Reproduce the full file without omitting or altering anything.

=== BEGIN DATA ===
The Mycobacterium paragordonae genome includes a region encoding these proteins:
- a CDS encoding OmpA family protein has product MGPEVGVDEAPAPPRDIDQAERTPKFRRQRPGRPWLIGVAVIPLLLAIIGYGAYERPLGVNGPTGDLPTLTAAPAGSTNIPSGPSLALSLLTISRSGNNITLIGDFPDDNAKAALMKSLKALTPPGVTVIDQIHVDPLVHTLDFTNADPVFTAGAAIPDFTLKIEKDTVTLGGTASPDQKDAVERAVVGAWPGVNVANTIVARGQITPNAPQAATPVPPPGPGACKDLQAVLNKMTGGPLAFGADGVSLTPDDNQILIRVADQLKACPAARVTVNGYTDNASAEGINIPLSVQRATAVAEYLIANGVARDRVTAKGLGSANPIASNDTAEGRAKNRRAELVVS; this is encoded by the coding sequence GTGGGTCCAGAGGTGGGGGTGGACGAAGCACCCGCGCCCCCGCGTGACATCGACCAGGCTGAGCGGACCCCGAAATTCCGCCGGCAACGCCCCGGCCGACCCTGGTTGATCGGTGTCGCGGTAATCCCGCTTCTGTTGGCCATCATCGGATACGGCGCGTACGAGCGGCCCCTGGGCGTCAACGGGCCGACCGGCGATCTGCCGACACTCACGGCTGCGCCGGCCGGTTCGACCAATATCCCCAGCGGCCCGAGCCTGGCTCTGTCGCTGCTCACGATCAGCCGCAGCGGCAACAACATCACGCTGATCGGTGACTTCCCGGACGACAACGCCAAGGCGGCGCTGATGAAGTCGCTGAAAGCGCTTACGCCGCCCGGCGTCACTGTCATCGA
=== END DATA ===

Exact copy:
The Mycobacterium paragordonae genome includes a region encoding these proteins:
- a CDS encoding OmpA family protein has product MGPEVGVDEAPAPPRDIDQAERTPKFRRQRPGRPWLIGVAVIPLLLAIIGYGAYERPLGVNGPTGDLPTLTAAPAGSTNIPSGPSLALSLLTISRSGNNITLIGDFPDDNAKAALMKSLKALTPPGVTVIDQIHVDPLVHTLDFTNADPVFTAGAAIPDFTLKIEKDTVTLGGTASPDQKDAVERAVVGAWPGVNVANTIVARGQITPNAPQAATPVPPPGPGACKDLQAVLNKMTGGPLAFGADGVSLTPDDNQILIRVADQLKACPAARVTVNGYTDNASAEGINIPLSVQRATAVAEYLIANGVARDRVTAKGLGSANPIASNDTAEGRAKNRRAELVVS; this is encoded by the coding sequence GTGGGTCCAGAGGTGGGGGTGGACGAAGCACCCGCGCCCCCGCGTGACATCGACCAGGCTGAGCGGACCCCGAAATTCCGCCGGCAACGCCCCGGCCGACCCTGGTTGATCGGTGTCGCGGTAATCCCGCTTCTGTTGGCCATCATCGGATACGGCGCGTACGAGCGGCCCCTGGGCGTCAACGGGCCGACCGGCGATCTGCCGACACTCACGGCTGCGCCGGCCGGTTCGACCAATATCCCCAGCGGCCCGAGCCTGGCTCTGTCGCTGCTCACGATCAGCCGCAGCGGCAACAACATCACGCTGATCGGTGACTTCCCGGACGACAACGCCAAGGCGGCGCTGATGAAGTCGCTGAAAGCGCTTACGCCGCCCGGCGTCACTGTCATCGA